Most of the Kwanjula was literally just that, an introduction. The entire bride’s family was marched out, group by group, to be introduced to the groom and his family. My Scholars and I were considered to be the groom’s family because of the close relationship he shares with our bosses. In fact, my role in the introduction was to serve as a “brother” to the groom. There were some 30 or 40 brothers.
As Ubuntu would have it, the bride was not introduced to the groom or his family until her entire family had been marched out. Why? Because the bride meant nothing until she was put in the context of her extended family. After all, it was her family that raised her into the person she was yesterday. All of her characteristics, including her values, work ethic, and personality, were all a direct consequence of her family and surrounding community. In a sense, the groom was not in love with the bride as an individual, but rather with the collective that shaped her selfhood.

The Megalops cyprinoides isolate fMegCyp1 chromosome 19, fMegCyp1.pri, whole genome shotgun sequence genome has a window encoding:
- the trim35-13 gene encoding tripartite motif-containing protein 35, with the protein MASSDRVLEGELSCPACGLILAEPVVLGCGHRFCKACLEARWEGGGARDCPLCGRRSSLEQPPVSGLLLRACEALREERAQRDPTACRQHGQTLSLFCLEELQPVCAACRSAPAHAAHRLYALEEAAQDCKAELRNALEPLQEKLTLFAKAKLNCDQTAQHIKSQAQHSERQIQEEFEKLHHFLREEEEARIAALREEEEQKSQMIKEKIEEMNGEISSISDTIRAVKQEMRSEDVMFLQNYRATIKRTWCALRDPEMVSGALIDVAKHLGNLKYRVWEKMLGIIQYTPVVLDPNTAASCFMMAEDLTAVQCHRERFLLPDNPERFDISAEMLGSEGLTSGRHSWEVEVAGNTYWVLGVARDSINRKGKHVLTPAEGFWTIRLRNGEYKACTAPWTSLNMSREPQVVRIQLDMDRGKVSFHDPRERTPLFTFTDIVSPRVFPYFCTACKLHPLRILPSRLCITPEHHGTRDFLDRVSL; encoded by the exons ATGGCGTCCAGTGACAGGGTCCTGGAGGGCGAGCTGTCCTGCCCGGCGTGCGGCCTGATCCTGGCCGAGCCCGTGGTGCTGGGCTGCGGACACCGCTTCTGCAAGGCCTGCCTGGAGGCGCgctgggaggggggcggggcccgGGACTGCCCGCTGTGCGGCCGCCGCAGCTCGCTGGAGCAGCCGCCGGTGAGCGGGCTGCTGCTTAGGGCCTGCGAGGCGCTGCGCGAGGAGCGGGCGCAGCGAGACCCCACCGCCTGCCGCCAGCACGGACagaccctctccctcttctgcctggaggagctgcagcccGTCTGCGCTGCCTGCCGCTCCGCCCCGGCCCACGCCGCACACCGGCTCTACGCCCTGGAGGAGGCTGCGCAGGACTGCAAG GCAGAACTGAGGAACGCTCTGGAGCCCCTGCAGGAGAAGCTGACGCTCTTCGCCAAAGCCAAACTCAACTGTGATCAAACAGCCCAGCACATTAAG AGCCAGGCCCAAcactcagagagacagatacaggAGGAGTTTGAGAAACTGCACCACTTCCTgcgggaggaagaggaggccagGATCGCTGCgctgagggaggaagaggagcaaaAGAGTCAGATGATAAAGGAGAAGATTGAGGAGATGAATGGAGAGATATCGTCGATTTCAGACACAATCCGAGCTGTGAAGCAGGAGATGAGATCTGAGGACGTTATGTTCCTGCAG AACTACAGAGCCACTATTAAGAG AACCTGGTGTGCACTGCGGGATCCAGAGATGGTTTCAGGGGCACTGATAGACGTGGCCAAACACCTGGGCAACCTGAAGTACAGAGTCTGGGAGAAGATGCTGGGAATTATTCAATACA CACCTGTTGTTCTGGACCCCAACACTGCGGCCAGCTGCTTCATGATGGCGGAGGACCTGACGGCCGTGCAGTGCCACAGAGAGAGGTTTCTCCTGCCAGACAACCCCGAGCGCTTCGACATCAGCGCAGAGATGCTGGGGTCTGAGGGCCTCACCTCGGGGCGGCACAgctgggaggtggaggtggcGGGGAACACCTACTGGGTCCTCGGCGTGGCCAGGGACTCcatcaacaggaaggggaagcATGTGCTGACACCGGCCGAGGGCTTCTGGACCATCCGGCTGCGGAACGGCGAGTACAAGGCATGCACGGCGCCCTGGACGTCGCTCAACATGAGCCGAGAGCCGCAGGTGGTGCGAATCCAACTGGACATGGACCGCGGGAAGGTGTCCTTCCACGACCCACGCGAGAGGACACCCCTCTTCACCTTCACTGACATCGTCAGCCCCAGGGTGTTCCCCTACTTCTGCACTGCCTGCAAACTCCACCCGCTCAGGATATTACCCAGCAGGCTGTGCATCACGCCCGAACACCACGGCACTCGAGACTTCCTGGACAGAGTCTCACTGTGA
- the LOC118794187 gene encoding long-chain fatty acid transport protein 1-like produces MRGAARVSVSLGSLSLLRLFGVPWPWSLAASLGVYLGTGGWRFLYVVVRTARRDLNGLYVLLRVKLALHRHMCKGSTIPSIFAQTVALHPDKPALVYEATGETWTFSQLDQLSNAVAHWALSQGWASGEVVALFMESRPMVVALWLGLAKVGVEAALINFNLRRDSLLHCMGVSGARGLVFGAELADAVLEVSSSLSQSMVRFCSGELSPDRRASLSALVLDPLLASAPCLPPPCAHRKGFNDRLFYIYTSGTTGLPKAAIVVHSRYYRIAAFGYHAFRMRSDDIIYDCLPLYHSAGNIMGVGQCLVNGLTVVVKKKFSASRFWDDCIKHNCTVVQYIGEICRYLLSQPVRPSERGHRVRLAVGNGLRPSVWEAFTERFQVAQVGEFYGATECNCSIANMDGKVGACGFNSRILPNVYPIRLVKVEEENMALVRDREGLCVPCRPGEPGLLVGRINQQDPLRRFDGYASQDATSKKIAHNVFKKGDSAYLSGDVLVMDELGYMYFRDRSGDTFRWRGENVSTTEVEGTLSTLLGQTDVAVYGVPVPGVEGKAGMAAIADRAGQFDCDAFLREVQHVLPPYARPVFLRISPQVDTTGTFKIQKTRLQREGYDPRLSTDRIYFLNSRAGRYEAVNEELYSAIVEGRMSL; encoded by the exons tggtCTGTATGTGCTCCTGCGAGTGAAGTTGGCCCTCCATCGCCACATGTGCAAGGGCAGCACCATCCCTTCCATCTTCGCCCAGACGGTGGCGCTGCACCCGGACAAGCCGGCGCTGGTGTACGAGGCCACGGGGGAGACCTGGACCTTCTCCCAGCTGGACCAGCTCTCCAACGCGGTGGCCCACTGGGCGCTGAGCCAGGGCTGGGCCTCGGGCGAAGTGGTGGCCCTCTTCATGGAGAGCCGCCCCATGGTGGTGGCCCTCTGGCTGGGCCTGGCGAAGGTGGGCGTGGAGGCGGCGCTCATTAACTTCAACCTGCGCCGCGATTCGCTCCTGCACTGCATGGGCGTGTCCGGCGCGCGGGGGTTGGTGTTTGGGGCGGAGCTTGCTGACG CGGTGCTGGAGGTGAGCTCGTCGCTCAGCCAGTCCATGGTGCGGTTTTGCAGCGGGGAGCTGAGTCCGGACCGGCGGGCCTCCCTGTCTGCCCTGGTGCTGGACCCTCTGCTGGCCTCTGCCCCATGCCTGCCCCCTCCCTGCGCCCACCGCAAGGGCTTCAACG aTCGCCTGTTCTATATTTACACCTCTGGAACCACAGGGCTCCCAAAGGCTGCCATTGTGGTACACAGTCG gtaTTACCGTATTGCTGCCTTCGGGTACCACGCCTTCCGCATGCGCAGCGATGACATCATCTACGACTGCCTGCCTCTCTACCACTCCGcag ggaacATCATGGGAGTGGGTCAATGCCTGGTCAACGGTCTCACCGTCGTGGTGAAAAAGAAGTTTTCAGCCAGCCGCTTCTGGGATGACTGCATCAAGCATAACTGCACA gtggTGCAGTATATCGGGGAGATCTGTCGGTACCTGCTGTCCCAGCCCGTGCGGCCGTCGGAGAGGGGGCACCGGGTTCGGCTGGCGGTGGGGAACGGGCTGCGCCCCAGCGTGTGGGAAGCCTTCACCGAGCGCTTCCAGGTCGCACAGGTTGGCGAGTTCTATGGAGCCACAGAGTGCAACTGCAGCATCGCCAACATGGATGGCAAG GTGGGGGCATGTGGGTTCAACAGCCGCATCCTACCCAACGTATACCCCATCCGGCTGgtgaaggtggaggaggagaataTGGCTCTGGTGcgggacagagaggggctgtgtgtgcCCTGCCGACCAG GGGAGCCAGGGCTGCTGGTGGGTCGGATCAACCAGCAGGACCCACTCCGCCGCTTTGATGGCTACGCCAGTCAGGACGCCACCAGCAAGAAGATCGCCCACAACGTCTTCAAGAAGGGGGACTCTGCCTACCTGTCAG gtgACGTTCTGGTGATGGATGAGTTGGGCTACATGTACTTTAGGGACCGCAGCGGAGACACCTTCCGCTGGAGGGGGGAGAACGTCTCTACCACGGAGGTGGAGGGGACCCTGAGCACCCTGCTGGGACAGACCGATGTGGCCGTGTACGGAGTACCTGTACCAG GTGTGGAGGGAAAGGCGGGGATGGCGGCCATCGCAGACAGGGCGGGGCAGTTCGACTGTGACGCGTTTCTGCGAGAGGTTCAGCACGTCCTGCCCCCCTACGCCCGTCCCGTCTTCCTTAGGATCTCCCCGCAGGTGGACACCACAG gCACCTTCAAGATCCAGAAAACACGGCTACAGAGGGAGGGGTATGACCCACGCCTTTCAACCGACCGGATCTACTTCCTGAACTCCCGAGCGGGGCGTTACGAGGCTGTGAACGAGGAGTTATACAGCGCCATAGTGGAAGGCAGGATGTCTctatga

Further, when the bride and groom were officially introduced to each other’s families, their entire lineage was introduced along with them. The master of ceremonies first listed the couples respective parents, then brothers, sisters, aunts, uncles, grandparents, great-grand parents, and great-great-grand parents. If anybody in the lineage was dead, then the MC would indicate where they were buried. The bride and groom were only significant in the eyes of the community when their humanity was rooted in those that lived before them. Ubuntu.